Vidalia budget fails to pass again

Published 12:54 am Wednesday, April 12, 2017


VIDALIA — For the second time, Vidalia aldermen failed to pass Mayor Buz Craft’s proposed budget Tuesday.

“I don’t understand it. I’ve presented two, good, balanced budgets for them to accept,” Craft said. “To turn their back on a balanced budget and throw us into compliance issues, I feel, is irresponsible.”

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The budget adopted by the previous administration has expenditures coming in approximately $4.9 million over revenues, while the budget proposed by the Craft administration has expenditures coming in $2 million less than revenues.

“It’s almost a $7 million swing,” Craft said.

Craft previously put the proposed budget up for approval in February, and the same three aldermen — Sabrina Doré, Tron McCoy and Tommy Probst — who shut it down then, also voted against it Tuesday.

After the vote, one Vidalia resident, Martha Lushute, said board members need to start working together before the town’s residents take action.

“We elected you to work together, to complement one another,” Lushute said. “The three of y’all sitting up there are against one man in the middle (Craft) because you do not like him and you don’t want him to do what is right.

“Maybe what we need to do is call the secretary of state’s office and get paperwork on some recalls and maybe find another board that can work together for us.”

Craft asked the aldermen who voted no for some clarity on why they voted no because he did not understand it, and McCoy also suggested the people who voted yes should chime in with their opinion.

Alderman Robert Gardner said he voted for the budget for similar reasons as he did last time —while the budget might have flaws, it is a step in the right direction compared to the previous administration’s budget.

“It has room for growth and adjustments — anything we do will,” Gardner said. “I feel like the (administration) is trying to meet the town’s needs to the satisfaction of the citizens.”

Alderman Jon Betts said he voted for the revised budget because it is a budget, while what was adopted was just a bunch of numbers on paper that had a lot of issues, including a deficit of approximately $4.9 million. Betts said not approving the budget could bring problems.

“If we continue with the old budget versus what this administration is doing now, it will not be in compliance,” Betts said. “This proposed budget will bring us into compliance. In two months, we will have to start working on next year’s budget.

“We can’t let this matter drag on and not be in compliance or we will be in the same position we were with the previous administration.”

McCoy said he voted yes in June to the budget the new administration is trying to throw away. McCoy said once Craft has more experience under his belt, he would be able to propose a better budget with fewer variances.

Craft asked McCoy if he was OK with the overspending in the adopted budget.

“I said I voted yes,” McCoy said.

Doré said her no vote was also due to the variance. She said a $200,000 difference exists between the budget in February to the budget proposed Tuesday.

Doré mentioned as an example approximately $79,000 added to the city court that could be in error.

City Judge Scott McLemore said that money would not be spent. McLemore said he was willing to pledge he would not spend it or if the city wanted to subtract the money from his budget, he was fine with either scenario.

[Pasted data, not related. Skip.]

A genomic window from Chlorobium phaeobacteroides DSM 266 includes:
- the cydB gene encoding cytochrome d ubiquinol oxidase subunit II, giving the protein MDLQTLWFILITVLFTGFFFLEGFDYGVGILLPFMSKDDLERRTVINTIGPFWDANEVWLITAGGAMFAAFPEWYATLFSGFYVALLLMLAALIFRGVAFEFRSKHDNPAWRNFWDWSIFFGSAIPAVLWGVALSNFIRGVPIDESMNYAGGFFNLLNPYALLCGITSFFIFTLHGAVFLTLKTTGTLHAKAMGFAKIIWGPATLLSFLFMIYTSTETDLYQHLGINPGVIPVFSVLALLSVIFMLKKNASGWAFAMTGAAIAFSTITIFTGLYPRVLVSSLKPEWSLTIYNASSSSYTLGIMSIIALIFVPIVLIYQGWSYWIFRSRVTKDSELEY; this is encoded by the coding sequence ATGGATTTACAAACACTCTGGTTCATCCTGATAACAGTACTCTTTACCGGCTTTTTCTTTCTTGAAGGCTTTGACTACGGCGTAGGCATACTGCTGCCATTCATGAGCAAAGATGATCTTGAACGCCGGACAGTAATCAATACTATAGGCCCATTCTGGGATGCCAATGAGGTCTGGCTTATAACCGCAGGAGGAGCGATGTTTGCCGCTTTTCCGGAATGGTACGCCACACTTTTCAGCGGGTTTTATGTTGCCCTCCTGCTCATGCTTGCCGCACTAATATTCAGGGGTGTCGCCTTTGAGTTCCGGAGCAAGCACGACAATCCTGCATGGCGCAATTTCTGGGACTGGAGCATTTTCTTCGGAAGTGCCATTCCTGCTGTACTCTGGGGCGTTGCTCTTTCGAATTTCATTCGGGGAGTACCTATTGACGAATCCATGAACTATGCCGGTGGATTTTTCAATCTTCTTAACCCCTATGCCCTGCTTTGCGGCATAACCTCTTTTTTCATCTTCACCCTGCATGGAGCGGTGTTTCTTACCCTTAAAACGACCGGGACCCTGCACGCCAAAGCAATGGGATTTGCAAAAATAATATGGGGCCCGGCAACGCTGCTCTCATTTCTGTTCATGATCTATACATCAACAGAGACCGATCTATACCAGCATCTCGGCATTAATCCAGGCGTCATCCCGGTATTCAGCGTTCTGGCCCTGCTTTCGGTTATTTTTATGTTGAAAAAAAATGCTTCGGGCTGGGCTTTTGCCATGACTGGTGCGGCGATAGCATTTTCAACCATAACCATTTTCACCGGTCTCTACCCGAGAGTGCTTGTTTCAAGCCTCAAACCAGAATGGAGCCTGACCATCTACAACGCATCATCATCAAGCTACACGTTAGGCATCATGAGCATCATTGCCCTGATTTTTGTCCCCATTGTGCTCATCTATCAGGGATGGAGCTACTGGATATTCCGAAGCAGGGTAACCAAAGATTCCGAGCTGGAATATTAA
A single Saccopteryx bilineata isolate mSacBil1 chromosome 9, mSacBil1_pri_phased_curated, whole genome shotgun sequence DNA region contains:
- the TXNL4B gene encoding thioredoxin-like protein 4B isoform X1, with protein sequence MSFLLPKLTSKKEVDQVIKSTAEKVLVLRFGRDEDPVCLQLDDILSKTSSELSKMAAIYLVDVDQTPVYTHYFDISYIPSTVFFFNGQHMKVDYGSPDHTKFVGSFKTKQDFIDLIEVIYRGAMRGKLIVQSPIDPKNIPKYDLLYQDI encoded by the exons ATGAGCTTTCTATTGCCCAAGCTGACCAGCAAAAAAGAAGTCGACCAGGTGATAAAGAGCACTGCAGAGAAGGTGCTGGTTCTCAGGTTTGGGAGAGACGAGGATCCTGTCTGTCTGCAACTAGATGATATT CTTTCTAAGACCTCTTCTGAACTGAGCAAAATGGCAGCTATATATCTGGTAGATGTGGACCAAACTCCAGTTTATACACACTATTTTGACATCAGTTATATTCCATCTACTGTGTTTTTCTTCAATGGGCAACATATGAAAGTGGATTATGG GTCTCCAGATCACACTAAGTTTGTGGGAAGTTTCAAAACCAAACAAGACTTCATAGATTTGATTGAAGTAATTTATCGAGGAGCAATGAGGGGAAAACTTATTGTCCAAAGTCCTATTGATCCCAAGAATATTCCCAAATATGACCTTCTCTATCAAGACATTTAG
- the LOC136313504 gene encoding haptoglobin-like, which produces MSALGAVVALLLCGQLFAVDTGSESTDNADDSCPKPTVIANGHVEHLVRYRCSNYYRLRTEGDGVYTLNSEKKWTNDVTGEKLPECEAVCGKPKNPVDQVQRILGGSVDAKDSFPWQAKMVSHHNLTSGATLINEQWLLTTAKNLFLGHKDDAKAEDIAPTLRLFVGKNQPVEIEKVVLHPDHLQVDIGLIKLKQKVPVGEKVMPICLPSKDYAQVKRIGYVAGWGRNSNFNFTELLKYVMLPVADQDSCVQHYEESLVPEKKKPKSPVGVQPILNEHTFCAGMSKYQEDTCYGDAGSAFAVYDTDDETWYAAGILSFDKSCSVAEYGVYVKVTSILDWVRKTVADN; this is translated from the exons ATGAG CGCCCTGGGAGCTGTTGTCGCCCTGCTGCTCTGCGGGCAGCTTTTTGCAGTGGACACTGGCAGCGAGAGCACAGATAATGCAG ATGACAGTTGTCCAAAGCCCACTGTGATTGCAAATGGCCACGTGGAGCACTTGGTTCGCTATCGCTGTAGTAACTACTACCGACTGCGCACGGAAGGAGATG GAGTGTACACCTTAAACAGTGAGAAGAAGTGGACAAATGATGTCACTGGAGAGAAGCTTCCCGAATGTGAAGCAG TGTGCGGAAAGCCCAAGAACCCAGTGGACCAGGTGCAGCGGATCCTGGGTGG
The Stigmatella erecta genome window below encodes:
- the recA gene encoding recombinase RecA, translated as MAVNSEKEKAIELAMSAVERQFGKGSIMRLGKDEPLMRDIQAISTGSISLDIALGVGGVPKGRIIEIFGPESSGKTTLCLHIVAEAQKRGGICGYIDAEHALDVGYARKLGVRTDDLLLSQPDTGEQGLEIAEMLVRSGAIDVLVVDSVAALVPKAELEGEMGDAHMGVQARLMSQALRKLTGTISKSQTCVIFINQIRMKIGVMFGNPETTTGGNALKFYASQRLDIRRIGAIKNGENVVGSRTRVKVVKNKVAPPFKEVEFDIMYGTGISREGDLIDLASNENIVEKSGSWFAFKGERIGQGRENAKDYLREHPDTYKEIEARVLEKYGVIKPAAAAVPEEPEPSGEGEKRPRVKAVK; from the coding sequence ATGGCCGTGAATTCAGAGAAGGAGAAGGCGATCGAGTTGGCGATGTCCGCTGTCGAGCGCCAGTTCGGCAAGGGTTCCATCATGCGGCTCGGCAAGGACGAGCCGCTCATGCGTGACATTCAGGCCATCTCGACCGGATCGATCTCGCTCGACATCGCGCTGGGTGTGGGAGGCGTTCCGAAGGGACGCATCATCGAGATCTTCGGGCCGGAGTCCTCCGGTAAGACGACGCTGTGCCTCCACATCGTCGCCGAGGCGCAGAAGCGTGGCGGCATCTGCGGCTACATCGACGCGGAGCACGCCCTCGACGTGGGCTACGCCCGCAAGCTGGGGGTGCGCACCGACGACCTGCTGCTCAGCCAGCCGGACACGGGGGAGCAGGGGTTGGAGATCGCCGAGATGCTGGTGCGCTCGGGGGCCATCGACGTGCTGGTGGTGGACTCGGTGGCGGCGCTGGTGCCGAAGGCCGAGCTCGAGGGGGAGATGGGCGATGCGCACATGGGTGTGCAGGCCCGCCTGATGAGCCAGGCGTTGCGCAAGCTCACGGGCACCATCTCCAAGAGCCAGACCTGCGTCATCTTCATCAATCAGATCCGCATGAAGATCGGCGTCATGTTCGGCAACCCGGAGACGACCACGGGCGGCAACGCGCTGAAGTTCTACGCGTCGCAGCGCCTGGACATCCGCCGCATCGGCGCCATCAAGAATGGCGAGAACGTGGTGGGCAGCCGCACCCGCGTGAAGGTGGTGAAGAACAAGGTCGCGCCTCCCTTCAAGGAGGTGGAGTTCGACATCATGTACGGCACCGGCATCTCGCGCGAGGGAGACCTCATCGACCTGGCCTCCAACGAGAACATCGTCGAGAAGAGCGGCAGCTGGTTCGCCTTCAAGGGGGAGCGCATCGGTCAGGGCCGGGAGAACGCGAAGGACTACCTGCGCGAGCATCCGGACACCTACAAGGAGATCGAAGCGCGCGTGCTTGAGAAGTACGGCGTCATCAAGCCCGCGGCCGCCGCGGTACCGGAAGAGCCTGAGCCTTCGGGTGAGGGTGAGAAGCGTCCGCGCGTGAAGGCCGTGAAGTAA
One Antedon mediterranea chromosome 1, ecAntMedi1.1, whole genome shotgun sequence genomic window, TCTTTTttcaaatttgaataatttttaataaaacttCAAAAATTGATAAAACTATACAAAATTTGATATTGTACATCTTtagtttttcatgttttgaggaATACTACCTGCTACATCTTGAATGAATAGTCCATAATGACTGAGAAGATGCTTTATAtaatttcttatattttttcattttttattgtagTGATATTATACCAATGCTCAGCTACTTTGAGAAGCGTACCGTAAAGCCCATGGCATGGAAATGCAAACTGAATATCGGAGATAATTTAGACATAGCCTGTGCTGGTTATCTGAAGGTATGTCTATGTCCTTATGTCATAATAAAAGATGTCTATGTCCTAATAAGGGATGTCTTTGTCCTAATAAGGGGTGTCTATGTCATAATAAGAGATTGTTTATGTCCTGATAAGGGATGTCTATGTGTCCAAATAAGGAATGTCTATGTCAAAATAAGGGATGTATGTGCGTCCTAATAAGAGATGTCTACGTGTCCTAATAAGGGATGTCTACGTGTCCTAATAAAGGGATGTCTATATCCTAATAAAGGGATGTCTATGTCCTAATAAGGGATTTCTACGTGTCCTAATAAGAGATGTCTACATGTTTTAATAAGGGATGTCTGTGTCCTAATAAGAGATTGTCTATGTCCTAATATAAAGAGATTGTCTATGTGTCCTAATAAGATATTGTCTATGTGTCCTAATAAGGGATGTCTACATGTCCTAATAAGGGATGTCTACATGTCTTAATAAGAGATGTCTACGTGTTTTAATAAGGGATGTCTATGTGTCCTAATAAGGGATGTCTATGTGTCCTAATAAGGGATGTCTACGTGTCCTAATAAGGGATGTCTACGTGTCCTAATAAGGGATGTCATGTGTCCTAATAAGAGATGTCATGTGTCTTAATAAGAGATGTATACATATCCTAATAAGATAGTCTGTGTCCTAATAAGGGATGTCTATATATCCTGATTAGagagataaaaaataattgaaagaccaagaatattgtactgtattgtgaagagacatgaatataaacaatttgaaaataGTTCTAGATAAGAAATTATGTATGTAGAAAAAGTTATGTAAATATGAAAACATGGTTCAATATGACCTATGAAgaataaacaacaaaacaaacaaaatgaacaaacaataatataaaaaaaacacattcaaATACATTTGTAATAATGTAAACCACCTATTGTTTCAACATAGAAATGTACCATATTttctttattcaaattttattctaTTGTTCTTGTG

“From a citizen standpoint, I think we need to get something done on the budget,” McLemore said.

Town Accountant Debra Moak said every budget would have variances because they are projections.

“There are going to be errors,” Moak said. “In any budget, there is a margin of error.”

Doré also said she had concerns about transparency, and she believed residents should receive the full line-by-line budget, not a summary sheet. Craft said any resident who wanted the budget could come by the office and visit with him or a member of his team to ask any questions.

“We have nothing to hide,” Craft said.

Probst said working together goes two ways — the aldermen have asked for concessions and Craft has said no. Probst said Doré asked for an 11-percent decrease in administration pay in the previous budget talks, but that was not reflected.

Probst said he was particularly concerned about not making the administrative cuts while decreasing overtime from the town workers.

Probst said he could not approve a budget where the top takes from the bottom.

Doré had asked during the previous budget discussion for the administration to look at overtime, as the town was spending $40,000 a month on overtime.

Craft said at the board’s request the town did look into the issue and discovered an overtime practice that had been used by many town workers for years was against the law, according to a labor lawyer.

Regarding the administration expenses, Craft said he added a town manager position, which the previous administration did not have. Instead, the previous administration had an assistant to the mayor.

Craft said his administration is still costing taxpayers $25,000 less than the previous administration.

Corrine Randazzo, widow of a former Vidalia mayor Sam Randazzo, asked aldermen why even with some numbers off, the budget could not be amended.

“If you can’t pass a budget before you are audited and written up, I would be embarrassed for you all,” she said.

Resident Cassandra Lynch said the board is going to make history.

“We’ll be famous for being the only town to not have a budget that is getting ready to adopt another budget,” Lynch said.

Craft said he was disappointed in the board’s decision.

“I don’t think there is anything I could present to the aldermen that one or two would approve,” Craft said.